All of Bolands Quay has been sold to Google.
Mark Reynolds of Savills, the NAMA-appointed receiver to the Bolands Quay development project, announced the sale today.
The Bolands Quay site received planning permission in July 2015 and, since then, NAMA has provided funding for demolition and enabling works.
In December 2016, NAMA committed to providing funding to Mark Reynolds for the construction of the entire scheme in one phase.
Google has now agreed to acquire the entire of the Bolands Quay campus.
"We are delighted to announce the acquisition of Bolands Quay," said Fionnuala Meehan, VP and head of Google in Ireland.
"With this investment, Google is ensuring we have the space to continue to grow our EMEA HQ operations into the future.
"This is a really exciting time for Google and follows on from our recently announced investments in Velasco and in our Data Centre in Grange Castle South."
Google has invested over €1 billion in capital investment in Ireland since 2003 and last week announced a €150 million extension to its Data Centre.
"The acquisition of Bolands Quay by Google is a significant vote of confidence in the Irish economy and in the future of its operations here and NAMA is very pleased to have been part of this successful outcome for all parties," said Brendan McDonagh, Chief Executive of NAMA.
Designed by Dublin architectural practice Burke Kennedy Doyle with engineering input from Arup, Bolands Quay will comprise 28,000sq m of office space, 46 apartments, cafes and cultural space.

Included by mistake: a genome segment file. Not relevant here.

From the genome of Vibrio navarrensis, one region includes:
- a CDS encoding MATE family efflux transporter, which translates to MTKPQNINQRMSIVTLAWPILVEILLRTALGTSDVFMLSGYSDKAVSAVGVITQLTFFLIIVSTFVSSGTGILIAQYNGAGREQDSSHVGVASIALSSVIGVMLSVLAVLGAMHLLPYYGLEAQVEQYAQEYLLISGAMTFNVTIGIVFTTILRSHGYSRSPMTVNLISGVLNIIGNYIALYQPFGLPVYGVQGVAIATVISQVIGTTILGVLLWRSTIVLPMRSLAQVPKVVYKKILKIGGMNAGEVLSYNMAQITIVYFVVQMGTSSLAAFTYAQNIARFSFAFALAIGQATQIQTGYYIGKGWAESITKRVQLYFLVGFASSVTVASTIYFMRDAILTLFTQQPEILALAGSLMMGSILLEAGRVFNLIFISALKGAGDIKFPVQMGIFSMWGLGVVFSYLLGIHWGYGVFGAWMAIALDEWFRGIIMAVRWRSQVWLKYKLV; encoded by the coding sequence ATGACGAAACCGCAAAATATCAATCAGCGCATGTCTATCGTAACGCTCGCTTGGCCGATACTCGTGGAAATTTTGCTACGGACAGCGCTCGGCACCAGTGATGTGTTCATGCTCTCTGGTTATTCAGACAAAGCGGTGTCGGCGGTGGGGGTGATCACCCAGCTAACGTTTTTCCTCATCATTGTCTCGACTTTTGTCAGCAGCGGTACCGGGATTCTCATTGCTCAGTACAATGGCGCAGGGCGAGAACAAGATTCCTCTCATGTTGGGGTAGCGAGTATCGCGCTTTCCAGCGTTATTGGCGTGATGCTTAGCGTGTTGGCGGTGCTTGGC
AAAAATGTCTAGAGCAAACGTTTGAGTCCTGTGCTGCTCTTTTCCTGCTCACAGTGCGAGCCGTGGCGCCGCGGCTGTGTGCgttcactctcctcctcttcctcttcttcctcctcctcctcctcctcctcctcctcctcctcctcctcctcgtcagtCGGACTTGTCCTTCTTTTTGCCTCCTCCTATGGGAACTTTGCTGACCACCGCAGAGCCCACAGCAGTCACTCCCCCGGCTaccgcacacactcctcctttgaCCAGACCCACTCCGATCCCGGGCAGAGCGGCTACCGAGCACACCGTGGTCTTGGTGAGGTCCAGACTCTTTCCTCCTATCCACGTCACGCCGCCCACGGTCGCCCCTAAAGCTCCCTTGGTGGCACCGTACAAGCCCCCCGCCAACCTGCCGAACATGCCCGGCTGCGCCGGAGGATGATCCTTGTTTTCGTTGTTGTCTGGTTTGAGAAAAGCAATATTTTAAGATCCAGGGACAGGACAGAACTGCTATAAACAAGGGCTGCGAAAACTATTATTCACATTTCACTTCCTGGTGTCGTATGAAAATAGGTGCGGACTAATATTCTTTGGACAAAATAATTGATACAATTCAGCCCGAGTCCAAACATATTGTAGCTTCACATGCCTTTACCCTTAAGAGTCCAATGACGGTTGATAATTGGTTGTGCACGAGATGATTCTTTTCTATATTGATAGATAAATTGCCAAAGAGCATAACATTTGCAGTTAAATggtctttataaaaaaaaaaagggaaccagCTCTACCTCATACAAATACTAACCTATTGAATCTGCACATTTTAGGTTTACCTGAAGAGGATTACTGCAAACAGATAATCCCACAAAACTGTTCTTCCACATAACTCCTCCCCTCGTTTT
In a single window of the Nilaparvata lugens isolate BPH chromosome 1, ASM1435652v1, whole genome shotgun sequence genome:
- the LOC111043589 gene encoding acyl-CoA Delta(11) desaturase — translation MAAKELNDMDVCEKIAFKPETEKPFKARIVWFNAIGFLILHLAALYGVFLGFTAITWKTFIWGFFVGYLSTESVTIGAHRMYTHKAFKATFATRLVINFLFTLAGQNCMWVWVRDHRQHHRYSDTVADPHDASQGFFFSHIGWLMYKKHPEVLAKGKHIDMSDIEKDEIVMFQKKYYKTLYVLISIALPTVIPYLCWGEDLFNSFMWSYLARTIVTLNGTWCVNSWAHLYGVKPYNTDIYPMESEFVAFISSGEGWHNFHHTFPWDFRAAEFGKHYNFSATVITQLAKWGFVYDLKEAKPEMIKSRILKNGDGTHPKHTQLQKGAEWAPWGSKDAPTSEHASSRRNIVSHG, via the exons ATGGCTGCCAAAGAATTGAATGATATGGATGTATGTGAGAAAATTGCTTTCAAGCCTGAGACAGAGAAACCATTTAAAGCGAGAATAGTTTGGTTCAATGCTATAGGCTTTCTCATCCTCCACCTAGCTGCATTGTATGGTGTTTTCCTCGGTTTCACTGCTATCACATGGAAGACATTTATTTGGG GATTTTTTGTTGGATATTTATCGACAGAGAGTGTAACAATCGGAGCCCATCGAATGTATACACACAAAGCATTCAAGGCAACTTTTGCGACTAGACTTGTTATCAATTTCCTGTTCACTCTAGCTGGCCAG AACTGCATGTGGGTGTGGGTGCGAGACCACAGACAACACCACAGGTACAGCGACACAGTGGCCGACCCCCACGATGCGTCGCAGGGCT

The development will include three new landmark buildings, one rising to 53 metres (173 ft), another to 49 metres (161 ft) and a third to 47.8 metres (157 ft).
BAM is the main contractor and the scheme is set for completion on a phased basis from Q2 2019.
Google will retain the office accommodation for its own use and will appoint a commercial letting agent to manage the letting of the remaining commercial premises and apartments.
Bolands Quay will be linked to Google’s EMEA HQ on Barrow Street via walking routes through the site.
The development will also include a new pedestrian bridge and two new civic plazas with water frontage to Grand Canal Dock.
The historic buildings on the site, dating from the 1830s, will be sympathetically restored and their heritage preserved adding to the architectural uniqueness of the development.